Antiapoptotic mechanism of cannabinoid receptor 2 agonist on cisplatin-induced apoptosis in the HEI-OC1 auditory cell line.
ABSTRACT Cisplatin is a highly effective chemotherapeutic agent but with significant ototoxic side effects. Apoptosis is an important mechanism of cochlear hair cell loss following exposure to an ototoxic level of cisplatin. The present study investigated the effects of the cannabinoid receptor 2 (CB2) ligand JWH-015 on cisplatin-induced apoptosis. CB2 mRNA was constitutively expressed in the auditory cell line HEI-OC1. By using MTT assay, DNA fragmentation, and FACS analysis, we demonstrated that apoptosis induced by cisplatin was inhibited by treatment with JWH-015 in a dose-dependent manner. Activation of caspase-3, caspase-8, and caspase-9 was detected after treatment with cisplatin, and the cleavage of poly-(ADP)-ribose polymerase (PARP) was observed within cisplatin-treated HEI-OC1 cells. JWH-015 inhibited the activation of caspase-3, caspase-8, and caspase-9; cleavage of PARP; and release of cytochrome c. JWH-015 also inhibited the apoptosis through activation of the extracellular signal-regulated kinase pathway. Finally, JWH-015 inhibited cisplatin-induced reactive oxygen species and tumor necrosis factor-alpha production. Collectively, these findings show that blocking a critical step in apoptosis by using JWH-015 may be a useful strategy to prevent harmful side effects of cisplatin ototoxicity in patients having to undergo chemotherapy.
Article: Cannabinoid receptor agonist protects cultured dopaminergic neurons from the death by the proteasomal dysfunction.[show abstract] [hide abstract]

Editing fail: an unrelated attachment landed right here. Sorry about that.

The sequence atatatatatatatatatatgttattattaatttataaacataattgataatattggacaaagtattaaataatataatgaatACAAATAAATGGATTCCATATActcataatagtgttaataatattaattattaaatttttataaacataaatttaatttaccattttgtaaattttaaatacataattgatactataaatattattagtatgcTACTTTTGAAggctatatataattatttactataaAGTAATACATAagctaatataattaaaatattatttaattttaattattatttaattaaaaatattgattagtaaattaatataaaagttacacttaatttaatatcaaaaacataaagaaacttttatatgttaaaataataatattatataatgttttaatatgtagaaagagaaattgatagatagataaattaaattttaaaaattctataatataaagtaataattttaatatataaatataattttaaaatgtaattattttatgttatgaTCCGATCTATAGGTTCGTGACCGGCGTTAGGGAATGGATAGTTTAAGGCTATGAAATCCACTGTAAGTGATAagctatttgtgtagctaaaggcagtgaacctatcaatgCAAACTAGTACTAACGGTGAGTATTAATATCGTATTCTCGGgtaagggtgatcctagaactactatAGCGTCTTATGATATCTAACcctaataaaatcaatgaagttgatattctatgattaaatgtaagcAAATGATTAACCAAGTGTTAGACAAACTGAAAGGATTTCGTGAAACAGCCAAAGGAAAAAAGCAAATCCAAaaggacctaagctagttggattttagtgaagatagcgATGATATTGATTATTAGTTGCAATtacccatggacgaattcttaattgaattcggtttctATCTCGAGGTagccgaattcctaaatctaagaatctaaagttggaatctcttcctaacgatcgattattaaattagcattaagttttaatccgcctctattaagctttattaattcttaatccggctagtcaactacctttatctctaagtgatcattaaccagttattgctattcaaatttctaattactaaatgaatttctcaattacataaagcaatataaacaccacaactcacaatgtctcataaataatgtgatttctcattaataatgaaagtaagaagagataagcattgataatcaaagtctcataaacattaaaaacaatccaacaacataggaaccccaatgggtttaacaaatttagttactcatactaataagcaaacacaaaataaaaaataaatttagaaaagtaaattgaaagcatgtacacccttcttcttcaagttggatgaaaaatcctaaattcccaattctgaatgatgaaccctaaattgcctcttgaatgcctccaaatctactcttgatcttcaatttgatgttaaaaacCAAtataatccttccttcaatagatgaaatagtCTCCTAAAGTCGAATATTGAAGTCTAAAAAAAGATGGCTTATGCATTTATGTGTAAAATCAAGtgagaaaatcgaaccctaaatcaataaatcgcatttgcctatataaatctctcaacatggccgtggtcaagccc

ABSTRACT: Cannabinoids have been proposed to possess neuroprotective properties; though their mechanism of action remains contentious, they are posited to prevent neurodegenerative disorders, including Parkinson's disease, the pathogenesis of which has not been established. Recent studies have demonstrated that induction of proteasomal dysfunction in animal models results in a phenotype similar to Parkinson's disease. Here, we investigated the neuroprotective function of a synthetic cannabinoid-receptor agonist (WIN55.212.2) in dopaminergic neuronal death induced by a proteasomal synthase inhibitor (PSI), additionally testing the hypothesis that WIN55.212.2 modulates cytoplasmic accumulation of parkin and α-synuclein, a key feature of proteasomal dysfunction in Parkinson's. WIN55.212.2 protects PC12 cells from PSI-induced cytotoxicity, concomitantly inhibiting PSI-induced polyADP ribose polymerase expression and activation of caspase-3. While PSI induces cytoplasmic accumulation of α-synuclein and parkin, WIN55.212.2 counters these effects. Interestingly, however, while PSI induces the activation and nuclear translocalization of nuclear factor κB, WIN55.212.2 potentiates this effect. These data are suggestive that WIN55.212.2 might confer a neuroprotective benefit in PSI-induced proteasomal dysfunction, and could further protect against neuronal degeneration stemming from cytoplasmic accumulation of α-synuclein and parkin. These results indicate that WIN55.212.2 may be a candidate for treatment of neurodegenerative diseases, including Parkinson's disease.Anatomy & cell biology 06/2011; 44(2):135-42.